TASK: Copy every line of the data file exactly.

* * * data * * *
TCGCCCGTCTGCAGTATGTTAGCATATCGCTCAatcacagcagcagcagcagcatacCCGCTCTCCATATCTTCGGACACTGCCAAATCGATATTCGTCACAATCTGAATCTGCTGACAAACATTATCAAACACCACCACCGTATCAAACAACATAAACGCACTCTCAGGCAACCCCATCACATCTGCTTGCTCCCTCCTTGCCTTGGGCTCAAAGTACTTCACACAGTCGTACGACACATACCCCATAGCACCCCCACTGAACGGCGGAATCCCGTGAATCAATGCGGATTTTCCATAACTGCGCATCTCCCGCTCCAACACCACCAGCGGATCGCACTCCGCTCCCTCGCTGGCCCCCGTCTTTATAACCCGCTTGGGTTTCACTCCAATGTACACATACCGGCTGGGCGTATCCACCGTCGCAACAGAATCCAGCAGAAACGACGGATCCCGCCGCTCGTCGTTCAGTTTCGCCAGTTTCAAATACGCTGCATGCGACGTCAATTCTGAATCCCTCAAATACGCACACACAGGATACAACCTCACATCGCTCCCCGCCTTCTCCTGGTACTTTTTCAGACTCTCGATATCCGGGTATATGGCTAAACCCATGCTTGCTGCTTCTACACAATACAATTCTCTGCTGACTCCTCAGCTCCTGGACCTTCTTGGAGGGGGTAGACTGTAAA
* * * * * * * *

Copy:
TCGCCCGTCTGCAGTATGTTAGCATATCGCTCAatcacagcagcagcagcagcatacCCGCTCTCCATATCTTCGGACACTGCCAAATCGATATTCGTCACAATCTGAATCTGCTGACAAACATTATCAAACACCACCACCGTATCAAACAACATAAACGCACTCTCAGGCAACCCCATCACATCTGCTTGCTCCCTCCTTGCCTTGGGCTCAAAGTACTTCACACAGTCGTACGACACATACCCCATAGCACCCCCACTGAACGGCGGAATCCCGTGAATCAATGCGGATTTTCCATAACTGCGCATCTCCCGCTCCAACACCACCAGCGGATCGCACTCCGCTCCCTCGCTGGCCCCCGTCTTTATAACCCGCTTGGGTTTCACTCCAATGTACACATACCGGCTGGGCGTATCCACCGTCGCAACAGAATCCAGCAGAAACGACGGATCCCGCCGCTCGTCGTTCAGTTTCGCCAGTTTCAAATACGCTGCATGCGACGTCAATTCTGAATCCCTCAAATACGCACACACAGGATACAACCTCACATCGCTCCCCGCCTTCTCCTGGTACTTTTTCAGACTCTCGATATCCGGGTATATGGCTAAACCCATGCTTGCTGCTTCTACACAATACAATTCTCTGCTGACTCCTCAGCTCCTGGACCTTCTTGGAGGGGGTAGACTGTAAA